At times it’s all too easy to be disappointed at the statements made by some leaders of membership/representative bodies in Scotland. Too often they are characterised by one, more or all of the following: assertion without evidence; given without context; constructed without wider perspective. So today we are exposed to a prime example from the chief executive of Glasgow Chamber of Commerce, Mr Stuart Patrick.
He is quoted in Insider magazine saying:
“… we feel that the Government hasn’t fully delivered on its side of the bargain, which was to deliver a very successful Test and Protect system. That clearly hasn’t worked otherwise we wouldn’t be going into another round of lockdowns.”
So in terms, the Chamber’s CEO is asserting causation: (i) the latest re-imposition of restrictions is evidence of a flawed test and trace system; and (ii) the need for the re-imposition is indicative of a breach of faith by the Scottish Government on a ‘bargain’ with the business community. We’ll unpick this later.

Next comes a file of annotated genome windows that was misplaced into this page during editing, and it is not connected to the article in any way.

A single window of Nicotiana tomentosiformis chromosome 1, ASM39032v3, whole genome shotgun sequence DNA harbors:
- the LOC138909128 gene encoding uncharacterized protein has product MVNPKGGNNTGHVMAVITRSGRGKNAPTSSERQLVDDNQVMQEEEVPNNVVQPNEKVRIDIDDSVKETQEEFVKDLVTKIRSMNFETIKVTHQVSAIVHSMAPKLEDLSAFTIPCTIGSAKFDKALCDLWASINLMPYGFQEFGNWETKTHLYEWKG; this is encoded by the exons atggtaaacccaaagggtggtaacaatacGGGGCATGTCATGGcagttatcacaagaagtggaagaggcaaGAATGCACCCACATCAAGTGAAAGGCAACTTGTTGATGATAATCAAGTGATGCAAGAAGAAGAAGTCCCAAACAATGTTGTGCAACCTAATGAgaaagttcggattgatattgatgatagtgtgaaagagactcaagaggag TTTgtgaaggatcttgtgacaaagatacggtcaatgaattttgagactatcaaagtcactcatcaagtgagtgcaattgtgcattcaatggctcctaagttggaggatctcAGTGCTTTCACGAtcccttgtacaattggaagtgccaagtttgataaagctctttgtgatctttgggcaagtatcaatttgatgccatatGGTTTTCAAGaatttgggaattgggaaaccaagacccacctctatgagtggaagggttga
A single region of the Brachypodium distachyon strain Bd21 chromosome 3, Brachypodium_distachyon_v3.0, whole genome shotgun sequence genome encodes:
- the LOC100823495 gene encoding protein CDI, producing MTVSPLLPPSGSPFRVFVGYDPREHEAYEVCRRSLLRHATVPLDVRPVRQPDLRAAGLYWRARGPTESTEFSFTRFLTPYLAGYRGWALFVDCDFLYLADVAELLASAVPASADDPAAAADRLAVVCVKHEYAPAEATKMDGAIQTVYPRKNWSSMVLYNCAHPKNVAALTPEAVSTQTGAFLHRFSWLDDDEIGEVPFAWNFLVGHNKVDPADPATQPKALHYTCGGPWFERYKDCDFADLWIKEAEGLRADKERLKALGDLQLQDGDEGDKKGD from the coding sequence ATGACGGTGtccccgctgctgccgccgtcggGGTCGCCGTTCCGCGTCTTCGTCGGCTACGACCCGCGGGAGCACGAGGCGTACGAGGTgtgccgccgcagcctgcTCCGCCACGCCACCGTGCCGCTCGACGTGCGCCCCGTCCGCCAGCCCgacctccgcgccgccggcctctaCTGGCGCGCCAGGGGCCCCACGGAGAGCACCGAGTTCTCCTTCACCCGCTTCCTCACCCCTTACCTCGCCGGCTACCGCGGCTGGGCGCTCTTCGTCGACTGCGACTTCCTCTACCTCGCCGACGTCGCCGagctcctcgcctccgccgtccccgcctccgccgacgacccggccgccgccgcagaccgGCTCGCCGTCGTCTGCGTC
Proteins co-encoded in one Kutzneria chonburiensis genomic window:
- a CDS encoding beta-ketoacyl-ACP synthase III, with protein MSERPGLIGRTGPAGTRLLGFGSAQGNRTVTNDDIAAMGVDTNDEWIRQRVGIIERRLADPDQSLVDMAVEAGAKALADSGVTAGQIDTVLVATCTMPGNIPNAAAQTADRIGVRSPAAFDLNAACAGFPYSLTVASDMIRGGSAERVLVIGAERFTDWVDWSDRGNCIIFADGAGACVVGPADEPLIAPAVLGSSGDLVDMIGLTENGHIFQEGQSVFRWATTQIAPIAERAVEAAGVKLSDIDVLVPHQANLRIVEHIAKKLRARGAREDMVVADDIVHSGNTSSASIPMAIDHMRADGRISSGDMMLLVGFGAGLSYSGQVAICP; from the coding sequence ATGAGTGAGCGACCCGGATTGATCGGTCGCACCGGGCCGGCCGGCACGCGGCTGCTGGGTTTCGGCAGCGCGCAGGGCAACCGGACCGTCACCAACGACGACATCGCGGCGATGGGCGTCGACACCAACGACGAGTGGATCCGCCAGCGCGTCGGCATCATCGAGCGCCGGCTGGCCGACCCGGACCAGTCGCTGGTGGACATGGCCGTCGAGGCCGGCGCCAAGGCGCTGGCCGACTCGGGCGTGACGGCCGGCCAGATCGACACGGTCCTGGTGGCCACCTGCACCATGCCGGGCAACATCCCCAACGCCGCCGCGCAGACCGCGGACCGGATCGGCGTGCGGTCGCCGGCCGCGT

From the coverage of his views elsewhere in the same article, the Chamber’s CEO also seems to dislike the Scottish Government’s tiered system of Covid restrictions. That’s the system based on the principle of maintaining, as far as possible, targeted, proportionate, flexible interventions that respond to changing circumstances by geography during this pandemic. Would the Glasgow Chamber prefer the alternative guiding principle of nationwide blanket restrictions where the severity of restrictions and the term over which they are applied are determined by the area/s worst affected by Covid-19? I don’t think we are told of this business leader’s preferred, systemic solution to the dilemmas during this pandemic that abound for government here and across the world.
Taking the quote above from the Chamber’s CEO at face value, it’s possible to construct an hypothesis. It goes something like this: those countries where the government has established the ‘best’ test and trace system are reaping the benefits now of no concerning rise in Covid-19 infections and therefore no need to (re-)impose restrictions on businesses.